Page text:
I asked them to please write down the words for me so I could follow. They first wrote them in Nepalese, which is a truly beautiful looking writing, but one I cannot read, of course. They got help from one of the teachers to write the English phonetic spelling for me. I now have it in their handwriting in my little book, along with the words for parts of the face and the word for silly. They enjoy it very much when I identify several of the boys as jokers…and jokers they are.

I sat with them, trying to sing the baby song for a while (I plan to record them singing it as soon as possible, so that I can continue trying to learn it when I go home). Then Manoj asked me to sing an American song for them. I told Manoj (who, by the way, is quite the joker) that I was glad to see everyone happy and that I did not want to make everyone cry by singing. He laughed and asked me if I knew songs by Hannah Montana. I told him my favorite song of hers was Party in the USA and, miraculously, one of the teachers produced their phone playing the song for me to sing along to. So sing I did…at least the chorus. They watched me very seriously, studying me…like I held some kind of information in my random moves and singing manner. It was odd, but ok somehow. Then I sat back down (yes, I had to stand for this so I could turn to face the one requesting the song) and the back of the bus, where I was sitting, broke into Let it Be, by the Beatles. As I was sitting, I had to brace myself by placing my hands on the seat back and the seat in front of me. As I sang, my hand was stroked by the little girl sitting in the seat behind us. We only stopped singing because Manju said she wanted me to look out the window with them and see their country as we drive past.

The ride was hard. As uncomfortable as it was for me, kids all around me were throwing up from motion sickness into little plastic bags. The 30 minute bus ride seemed to last for hours. All I could do to comfort them was stand so that they had the seat to themselves, and offer the exotic wet wipes I had for them to wipe their mouths and faces. The remainder of the trip was them being sick and me wiping their faces, pulling their hair out of their faces and asking the teachers around me how much longer the trip was. I was glad when the ride ended so my friends could recover themselves, which they did with amazing alacrity.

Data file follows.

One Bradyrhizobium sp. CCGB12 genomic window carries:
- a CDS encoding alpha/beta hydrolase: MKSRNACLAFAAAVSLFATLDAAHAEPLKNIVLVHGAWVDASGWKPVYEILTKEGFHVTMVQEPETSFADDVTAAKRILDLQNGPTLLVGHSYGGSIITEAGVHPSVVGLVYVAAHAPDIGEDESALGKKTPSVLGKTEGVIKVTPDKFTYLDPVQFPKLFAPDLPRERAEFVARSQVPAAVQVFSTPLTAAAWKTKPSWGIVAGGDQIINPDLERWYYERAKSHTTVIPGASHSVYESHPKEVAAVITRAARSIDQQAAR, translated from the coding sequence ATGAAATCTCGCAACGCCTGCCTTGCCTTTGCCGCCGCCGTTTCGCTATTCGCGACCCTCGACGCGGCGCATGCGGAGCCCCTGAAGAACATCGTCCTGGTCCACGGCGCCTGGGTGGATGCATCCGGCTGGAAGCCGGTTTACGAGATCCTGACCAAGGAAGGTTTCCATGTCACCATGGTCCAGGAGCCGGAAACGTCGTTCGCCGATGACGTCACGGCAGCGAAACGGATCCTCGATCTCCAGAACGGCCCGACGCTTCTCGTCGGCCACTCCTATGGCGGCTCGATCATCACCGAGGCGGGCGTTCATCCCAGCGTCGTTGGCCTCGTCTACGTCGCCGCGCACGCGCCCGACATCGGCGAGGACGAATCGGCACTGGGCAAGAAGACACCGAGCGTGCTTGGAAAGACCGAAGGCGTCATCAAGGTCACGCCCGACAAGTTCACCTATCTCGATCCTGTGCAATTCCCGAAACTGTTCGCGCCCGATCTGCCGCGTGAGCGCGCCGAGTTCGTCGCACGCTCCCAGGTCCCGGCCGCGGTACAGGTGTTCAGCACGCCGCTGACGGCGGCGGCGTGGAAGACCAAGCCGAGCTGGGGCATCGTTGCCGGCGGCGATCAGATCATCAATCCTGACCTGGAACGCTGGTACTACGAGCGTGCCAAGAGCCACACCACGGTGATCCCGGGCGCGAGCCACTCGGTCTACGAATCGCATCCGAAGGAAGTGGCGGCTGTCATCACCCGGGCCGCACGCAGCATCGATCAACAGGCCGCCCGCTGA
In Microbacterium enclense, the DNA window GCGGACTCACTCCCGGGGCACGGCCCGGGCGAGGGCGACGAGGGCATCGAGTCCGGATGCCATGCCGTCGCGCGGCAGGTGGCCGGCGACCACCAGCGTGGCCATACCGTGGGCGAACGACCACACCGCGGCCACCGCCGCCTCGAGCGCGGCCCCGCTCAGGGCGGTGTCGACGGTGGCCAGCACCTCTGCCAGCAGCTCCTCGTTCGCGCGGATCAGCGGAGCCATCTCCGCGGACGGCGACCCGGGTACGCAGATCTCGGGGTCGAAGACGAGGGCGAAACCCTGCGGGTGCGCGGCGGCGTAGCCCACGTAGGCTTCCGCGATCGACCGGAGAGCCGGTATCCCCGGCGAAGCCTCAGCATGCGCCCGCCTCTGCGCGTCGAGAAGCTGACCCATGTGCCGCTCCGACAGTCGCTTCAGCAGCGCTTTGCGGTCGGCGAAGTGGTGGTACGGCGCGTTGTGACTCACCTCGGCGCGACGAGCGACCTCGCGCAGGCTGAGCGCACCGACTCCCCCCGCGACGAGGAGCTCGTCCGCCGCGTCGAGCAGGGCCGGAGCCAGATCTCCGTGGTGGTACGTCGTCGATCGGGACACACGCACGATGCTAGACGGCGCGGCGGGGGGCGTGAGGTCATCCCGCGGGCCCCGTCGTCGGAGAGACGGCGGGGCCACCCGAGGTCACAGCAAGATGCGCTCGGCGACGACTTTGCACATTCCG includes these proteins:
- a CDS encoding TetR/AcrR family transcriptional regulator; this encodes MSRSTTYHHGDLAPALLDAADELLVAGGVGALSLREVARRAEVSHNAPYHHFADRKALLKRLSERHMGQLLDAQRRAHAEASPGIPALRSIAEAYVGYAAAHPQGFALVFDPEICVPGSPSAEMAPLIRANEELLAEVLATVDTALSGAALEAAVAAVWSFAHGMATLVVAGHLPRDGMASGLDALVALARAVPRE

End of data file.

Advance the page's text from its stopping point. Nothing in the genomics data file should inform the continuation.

But the amazing thing was how the other kids took care of their friends. As kids up and down the bus became sick, their friends would move them to the seat by the window, yell for plastic bags and water, and tend to them constantly. Some of the older kids, even the jokers, stood in the aisles to facilitate quick transfer of the needed items. They were all focused on taking care of the motion sick kids. And no one had to ask any of them to step up. Not one of them shirked the responsibility of caring for the others. Not one of them. No one wanted to change seats to get away from the sick ones. The seat in front of  me had kids in it who were probably 7 years old, and when one of them fell sick, the other two in the seat tended to them for the remainder of the trip. They would look up continuously and make faces like it smelled awful, but it never occurred to them to do anything other than what they were doing. And, for the return trip, they sat with the same kids…never once considering changing their seat mates as an option, though it most assuredly was.